Spain’s feminist strike


“A strike against/beyond borders: The march 8 feminist strike in Spain” PHOTO/Autonomies

Since 2016, international women’s day has become the rallying point for a new feminist activism in many countries. Poland, Turkey, Italy and large parts of Latin America have seen demonstrations of tens of thousands on March 8th, raising new and old slogans against sexist violence, for reproductive rights and equal pay. But Spain stood out on 8 March 2018, both for the scale of the mobilization—an estimated 5 million—and for its militancy: not just a demonstration but a nationwide women’s strike, una huelga feminista, a stoppage of waged work, care and shopping. In Madrid, the action began at midnight on March 7th with a traditional cacerolazo, the sound of hundreds of banging pots and pans ringing out from the central square, Puerta del Sol. Women teachers, hospital workers, students, housewives and journalists joined the strike en masse. The evening of March 8th saw a million-strong demonstration, six kilometres long, transforming the city centre into a vast fiesta with music and carnival puppets. In Barcelona organizers counted 600,000 parading through the streets to the feminist rally in Plaça de Catalunya. In Bilbao, a crowd of 40,000 packed the Plaza del Sagrado Corazón and sang along with the women’s group onstage in a feminized version of the old militant song, A la huelga! Many spoke of a 15m feminista—a turnout comparable to the Indignados’ occupation of the squares from 15 May 2011 in its scale, autonomy and social diversity. Yet plenty of those celebrating this year’s International Women’s Day were too young to remember 2011.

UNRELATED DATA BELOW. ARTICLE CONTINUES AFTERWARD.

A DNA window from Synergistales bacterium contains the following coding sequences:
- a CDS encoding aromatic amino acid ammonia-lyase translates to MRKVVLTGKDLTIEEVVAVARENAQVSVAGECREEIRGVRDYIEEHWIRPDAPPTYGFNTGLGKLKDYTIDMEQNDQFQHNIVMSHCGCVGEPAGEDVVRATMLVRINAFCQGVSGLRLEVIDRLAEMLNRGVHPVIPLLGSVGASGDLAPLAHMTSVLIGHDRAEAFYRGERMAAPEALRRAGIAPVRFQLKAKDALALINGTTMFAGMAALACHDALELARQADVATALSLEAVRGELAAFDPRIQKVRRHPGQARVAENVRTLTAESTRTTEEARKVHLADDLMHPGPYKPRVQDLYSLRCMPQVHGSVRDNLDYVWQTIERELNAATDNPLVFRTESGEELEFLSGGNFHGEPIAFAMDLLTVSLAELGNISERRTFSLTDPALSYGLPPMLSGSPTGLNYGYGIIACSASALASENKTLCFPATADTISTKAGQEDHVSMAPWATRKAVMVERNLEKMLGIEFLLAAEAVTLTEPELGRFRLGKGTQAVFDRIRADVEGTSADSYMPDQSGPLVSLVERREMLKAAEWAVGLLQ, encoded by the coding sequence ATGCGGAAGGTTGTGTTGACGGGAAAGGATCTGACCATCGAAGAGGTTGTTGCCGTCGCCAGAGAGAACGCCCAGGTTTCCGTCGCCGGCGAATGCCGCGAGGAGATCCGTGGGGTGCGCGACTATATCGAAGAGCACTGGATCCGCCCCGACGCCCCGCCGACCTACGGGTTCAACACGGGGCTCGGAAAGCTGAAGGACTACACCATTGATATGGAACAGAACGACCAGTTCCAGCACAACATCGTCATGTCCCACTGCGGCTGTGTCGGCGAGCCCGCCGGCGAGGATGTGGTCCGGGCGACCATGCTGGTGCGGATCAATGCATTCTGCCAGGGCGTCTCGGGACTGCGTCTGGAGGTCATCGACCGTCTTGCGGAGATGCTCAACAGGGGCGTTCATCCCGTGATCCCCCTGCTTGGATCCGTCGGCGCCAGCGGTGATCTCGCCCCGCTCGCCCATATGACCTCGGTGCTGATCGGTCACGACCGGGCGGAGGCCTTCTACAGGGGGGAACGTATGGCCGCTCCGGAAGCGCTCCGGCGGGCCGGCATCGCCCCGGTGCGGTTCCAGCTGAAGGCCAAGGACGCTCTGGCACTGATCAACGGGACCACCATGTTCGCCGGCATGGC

What accounts for the Spanish 8m? Certainly, there has been a growing consciousness of the state of inequality in which women live, in terms of workloads, precarity and responsibility for care—female labour-force participation has soared, while the pay gap and the burden of reproductive work are unchanged—and in terms of the sexualization and objectification of women’s bodies, which is tinged with violence. According to surveys, young women perceive this inequality to a greater degree, and there are very few women who haven’t experienced machismo in their lives. Intensive public debate was sparked by a gang rape in Pamplona, where the five men—one an ex-soldier, another from the police—were taking videos of it and boasting to their friends on WhatsApp. The inequity of the judicial process—the young woman was effectively put on trial, and the men acquitted of all serious charges—had a powerful impact. Domestic violence has also been a major issue in Spain for many years.

In addition to growing awareness of gender inequality, 8m was also the result of intensive organizing efforts, going back several years. The Argentinian women’s strike of 2016 had an electrifying influence on Spanish feminists, via Hispanic social media. On 8 March 2016 there was a huge demonstration in Spain, the biggest for years, with large numbers of young people marching; but there wasn’t enough time to prepare the strike. That’s why, from 9 March 2016, organizing began. Meetings were held on the 8th of every month in cities across the country, with loose national coordination by the 8mcomisiones under the umbrella of Hacia la huelga feminista—towards the feminist strike. Participation in the meetings was very high, with many different women’s groups involved—the whole fabric of organized feminism, campaigns and collectives; activists from other struggles; but also thousands of young women, who are just beginning to organize themselves. At the same time, no one group could dominate the strike call; it was an appeal from the local coalitions, without partisan control or hidden agendas.

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